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No, that isn't the cry of my 11-year-old daughter (well, actually it is, but not in this context). It is the cry of IT. At the beginning of a budgeting cycle, you will hear the wails of poor IT people, trying to get Herculean tasks accomplished while groveling for the scraps that fall from the table.
Unfortunately, IT is run in a vacuum and is a slave that answers to those who dole out the dough. The fact that different groups dole out different dough means we run a zillion different IT operations, and none have any economy of scale. This came about because IT was never a strategic thing--it was tactical, a support center for each business unit or application. The business unit itself owns the budget, the glory of success and the blame for failure. Therefore, it also owns the money, and can dictate that it will look good even if the rest of the organization looks like a reject from The Jerry Springer Show. One for all and all for me!
That creates pockets of "IT islands," which lead to abysmal asset utilization, horrid management, ineffective data protection and really pissed off IT guys. Admit it, in your shop you have at least one Sun E10K with an EMC Symmetrix hanging off of it running an application that could get by executing on a Ranger Rick Super Spy watch. Conversely, right next door is a 1977 Univac 1 with 128KB of storage that another business unit is attempting to perform business intelligence functions on.
Someone has to explain to the CEO, COO
Afraid to talk to the CxO? Don't be. Smart CxOs realize they don't know diddly about your world, and should always be willing to listen--as long as you go in with a real issue, and not just a bitch session. The fact is, IT that's run as tactical islands is inefficient and very costly--and that a CxO will listen to.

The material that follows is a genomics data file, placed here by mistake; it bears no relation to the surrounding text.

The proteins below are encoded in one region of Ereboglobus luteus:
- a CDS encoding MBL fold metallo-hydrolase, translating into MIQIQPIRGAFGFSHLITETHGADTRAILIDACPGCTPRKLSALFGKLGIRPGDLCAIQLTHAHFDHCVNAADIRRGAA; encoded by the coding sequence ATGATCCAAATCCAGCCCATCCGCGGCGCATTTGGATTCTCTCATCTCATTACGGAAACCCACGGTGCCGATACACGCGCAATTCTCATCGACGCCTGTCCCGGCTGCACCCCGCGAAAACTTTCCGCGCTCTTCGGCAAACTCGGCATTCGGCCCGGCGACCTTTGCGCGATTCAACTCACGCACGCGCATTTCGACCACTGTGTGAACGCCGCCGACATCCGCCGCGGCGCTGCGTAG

Have your boss, their boss or someone that has the ear of the executive team get some time with the mucky- mucks and convince them that IT should be allowed to retool the entire infrastructure and management of that infrastructure to act as a service bureau to the entire corporation. IT can then sell "services" to the business units (which, trust me, is all they care about). Those services are the deliverables such as: "We'll deliver 100,000 transactions per hour and guarantee recoverability on any failure in four hours."
Charge the business units for the services delivered and put the money in to a pool so that IT--and not the business unit--controls how those services are delivered. Then if it's screwed up, it's our fault. What CxO in their right mind wouldn't go for that? If not, then polish your resumÉ, because that company is doomed.
This was first published in October 2003